Survey reveals physicians' frustrations over financial worries

December 7, 2010

Nearly 95 percent of American physicians report that their patients have rationed or gone without medication or treatments in the past six months due to financial concerns, according to a survey conducted by MDLinx, one of the country’s largest doctor portals.

Washington - Nearly 95 percent of American physicians report that their patients have rationed or gone without medication or treatments in the past six months due to financial concerns, according to a survey conducted by MDLinx, one of the country’s largest doctor portals.

In October, MDLinx surveyed 500 U.S. primary care physicians about their patients’ financial concerns over the previous six months. In addition to the aforementioned finding, nearly 98 percent of respondents reported a rise in their patients’ concerns over finances, while 95 percent said they had invested more time and effort in the financial planning of patients’ treatments in the previous six months than they ever had previously.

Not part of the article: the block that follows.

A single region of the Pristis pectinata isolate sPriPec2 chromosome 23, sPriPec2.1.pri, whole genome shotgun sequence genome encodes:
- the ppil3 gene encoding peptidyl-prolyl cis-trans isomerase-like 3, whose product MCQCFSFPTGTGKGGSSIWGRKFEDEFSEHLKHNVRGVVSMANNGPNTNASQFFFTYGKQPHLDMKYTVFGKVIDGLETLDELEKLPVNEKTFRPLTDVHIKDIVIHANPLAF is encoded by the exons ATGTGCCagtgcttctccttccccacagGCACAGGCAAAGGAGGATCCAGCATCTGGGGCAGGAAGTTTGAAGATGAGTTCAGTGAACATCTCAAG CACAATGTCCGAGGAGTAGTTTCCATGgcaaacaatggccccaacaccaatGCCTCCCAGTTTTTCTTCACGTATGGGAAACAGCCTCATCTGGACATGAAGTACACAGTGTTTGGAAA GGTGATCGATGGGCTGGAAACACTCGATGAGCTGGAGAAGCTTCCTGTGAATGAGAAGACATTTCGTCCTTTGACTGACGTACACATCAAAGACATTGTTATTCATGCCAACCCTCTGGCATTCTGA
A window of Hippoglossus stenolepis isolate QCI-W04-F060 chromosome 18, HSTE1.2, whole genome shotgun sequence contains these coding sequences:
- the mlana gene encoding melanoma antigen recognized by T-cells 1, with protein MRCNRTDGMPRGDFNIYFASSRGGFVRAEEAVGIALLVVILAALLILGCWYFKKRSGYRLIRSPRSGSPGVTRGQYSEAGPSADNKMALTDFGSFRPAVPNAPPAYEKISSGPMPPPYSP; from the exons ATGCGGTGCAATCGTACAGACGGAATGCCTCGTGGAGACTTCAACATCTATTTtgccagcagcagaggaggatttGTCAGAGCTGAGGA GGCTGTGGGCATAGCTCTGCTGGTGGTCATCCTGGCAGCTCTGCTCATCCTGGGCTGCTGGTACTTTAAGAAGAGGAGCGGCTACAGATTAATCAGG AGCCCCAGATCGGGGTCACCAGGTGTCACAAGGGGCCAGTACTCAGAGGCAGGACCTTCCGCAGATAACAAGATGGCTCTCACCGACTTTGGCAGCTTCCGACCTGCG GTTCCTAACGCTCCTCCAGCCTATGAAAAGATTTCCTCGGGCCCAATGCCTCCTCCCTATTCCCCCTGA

In an MDLinx press release, Aki Tomaru, CEO of MDLinx owner M3 USA, said, “This sort of near unanimity in polling results is almost unprecedented. The level of concern and even anger in the comments from our responding physicians was quite surprising.”

Some physicians reported that patients are taking their medications every other day, rather than daily. Some doctors said they have written prescriptions for double the normal strength and instructed their patients to cut the pills in half, so that the medication would last longer.

Still others reported that some patients are choosing between buying medication or paying for food and bills, and doctors’ offices are postponing needed equipment maintenance and repair due to worsening practice management costs.